On Nov. 1, President Donald J. Trump announced that he would nominate Stephen M. Hahn to be the new head of the US Food & Drug Administration.
Hahn, a radiation oncologist, is the chief medical executive of the University of Texas MD Anderson Cancer Center. If confirmed to lead the FDA, he would inherit several significant public health issues, including vaping illnesses and deaths, drug shortages, drug contamination concerns, and the use and misuse of opioids.
Sen. Mitt Romney (R-UT), a member of the Senate Committee on Health, Education, Labor and Pensions, tweeted that he was looking forward to talking to Hahn about his plans to address vaping illnesses and youth e-cigarette use. However, with a presidential election looming next year, Hahn may have only a short period to address those and other issues.
Hahn has several years of experience as an administrator at MD Anderson and the University of Pennsylvania. As a scientist, he studies the efficacy of radiation therapy, as well as the tumor microenvironment of lung cancer and sarcoma.
Several professional medical societies with which Hahn has been affiliated have praised his nomination, urging for a rapid confirmation.
“He possesses the qualities needed to successfully lead the FDA,” Theodore DeWeese of the American Society for Radiation Oncology, an organization of which Hahn was once a board member, says in a statement. Hahn has “intelligence, medical and scientific expertise, an engaging style and a clear sense of how to get to the right answer, particularly in complicated situations,” DeWeese adds.
Hahn has not shied away from controversy. While at the University of Pennsylvania, Hahn flew to Washington, DC, to apologize for a botched cancer radiation treatment that several veterans received from one of the medical center’s doctors. He also took responsibility for fixing violations at MD Anderson that threatened its Medicare reimbursement.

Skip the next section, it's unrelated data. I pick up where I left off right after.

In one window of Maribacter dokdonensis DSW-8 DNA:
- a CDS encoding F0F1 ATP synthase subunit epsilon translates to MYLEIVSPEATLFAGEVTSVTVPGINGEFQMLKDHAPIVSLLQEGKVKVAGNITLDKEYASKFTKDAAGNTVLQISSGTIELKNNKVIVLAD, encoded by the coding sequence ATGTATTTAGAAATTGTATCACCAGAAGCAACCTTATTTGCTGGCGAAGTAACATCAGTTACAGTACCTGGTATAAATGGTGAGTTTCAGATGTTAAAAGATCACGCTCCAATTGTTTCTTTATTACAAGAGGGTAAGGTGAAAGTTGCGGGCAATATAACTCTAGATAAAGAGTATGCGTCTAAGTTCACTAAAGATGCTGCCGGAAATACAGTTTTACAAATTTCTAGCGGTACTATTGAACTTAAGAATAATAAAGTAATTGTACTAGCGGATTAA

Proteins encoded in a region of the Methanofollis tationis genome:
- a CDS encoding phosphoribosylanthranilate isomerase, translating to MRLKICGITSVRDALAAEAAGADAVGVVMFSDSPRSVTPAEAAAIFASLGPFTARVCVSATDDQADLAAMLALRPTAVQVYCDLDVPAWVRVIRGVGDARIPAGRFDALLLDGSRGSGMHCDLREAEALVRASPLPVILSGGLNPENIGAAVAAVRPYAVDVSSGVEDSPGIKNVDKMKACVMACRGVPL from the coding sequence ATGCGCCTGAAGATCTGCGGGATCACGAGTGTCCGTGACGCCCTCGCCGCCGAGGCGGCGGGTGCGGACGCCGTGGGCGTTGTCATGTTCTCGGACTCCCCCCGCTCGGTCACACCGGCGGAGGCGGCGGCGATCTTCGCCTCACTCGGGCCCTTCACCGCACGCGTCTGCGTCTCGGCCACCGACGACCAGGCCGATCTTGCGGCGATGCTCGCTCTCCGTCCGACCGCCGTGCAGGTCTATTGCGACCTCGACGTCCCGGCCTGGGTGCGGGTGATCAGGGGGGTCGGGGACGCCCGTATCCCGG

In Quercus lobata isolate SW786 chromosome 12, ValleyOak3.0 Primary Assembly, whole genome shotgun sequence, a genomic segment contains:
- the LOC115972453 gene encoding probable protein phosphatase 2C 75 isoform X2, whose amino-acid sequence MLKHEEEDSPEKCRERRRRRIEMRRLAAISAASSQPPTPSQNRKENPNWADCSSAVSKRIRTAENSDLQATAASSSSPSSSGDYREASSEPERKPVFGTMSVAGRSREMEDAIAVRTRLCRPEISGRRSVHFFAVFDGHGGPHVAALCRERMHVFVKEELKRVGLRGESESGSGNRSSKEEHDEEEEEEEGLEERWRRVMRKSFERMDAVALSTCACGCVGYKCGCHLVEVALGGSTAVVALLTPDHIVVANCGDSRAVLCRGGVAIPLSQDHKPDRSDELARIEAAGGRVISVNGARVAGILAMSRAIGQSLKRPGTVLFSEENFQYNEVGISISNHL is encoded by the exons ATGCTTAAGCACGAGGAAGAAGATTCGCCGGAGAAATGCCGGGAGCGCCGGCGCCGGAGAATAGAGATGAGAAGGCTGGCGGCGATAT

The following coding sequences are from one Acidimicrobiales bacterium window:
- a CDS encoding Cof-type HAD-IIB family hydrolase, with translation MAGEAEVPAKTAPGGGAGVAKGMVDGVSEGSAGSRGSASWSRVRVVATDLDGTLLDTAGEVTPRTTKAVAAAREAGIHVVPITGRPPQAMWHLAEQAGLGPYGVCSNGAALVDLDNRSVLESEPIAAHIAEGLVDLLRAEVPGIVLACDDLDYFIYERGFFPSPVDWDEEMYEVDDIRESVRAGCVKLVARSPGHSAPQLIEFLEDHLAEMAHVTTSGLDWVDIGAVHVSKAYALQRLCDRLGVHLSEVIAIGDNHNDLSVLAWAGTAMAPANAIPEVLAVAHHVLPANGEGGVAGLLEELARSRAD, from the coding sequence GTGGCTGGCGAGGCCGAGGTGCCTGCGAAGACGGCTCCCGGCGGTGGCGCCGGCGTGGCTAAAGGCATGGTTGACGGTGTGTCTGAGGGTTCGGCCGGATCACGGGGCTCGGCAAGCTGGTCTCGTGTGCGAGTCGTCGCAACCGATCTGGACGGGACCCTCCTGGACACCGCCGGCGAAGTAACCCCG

The top seat at the FDA has turned over frequently during the Trump administration. Hahn would be the fifth person to lead the agency since Trump took office. Stephen Ostroff was acting commissioner when Trump became president. Ostroff remained in the post until Trump’s first nominee, physician Scott Gottlieb, was confirmed and took the helm in May 2017. Gottlieb resigned in April 2019 and joined the American Enterprise Institute, a conservative think tank. US National Cancer Institute director Norman E. “Ned” Sharpless became acting commissioner upon Gottlieb’s resignation; on Nov. 1, the Trump administration announced that Sharpless would be returning to the institute. US Department of Health and Human Services assistant secretary Brett Giroir, who had been considered a contender for the role of FDA commissioner along with Sharpless, was appointed the new acting head of the FDA.
Hahn’s appointment will need to be confirmed by the Senate, which has not yet set a hearing date.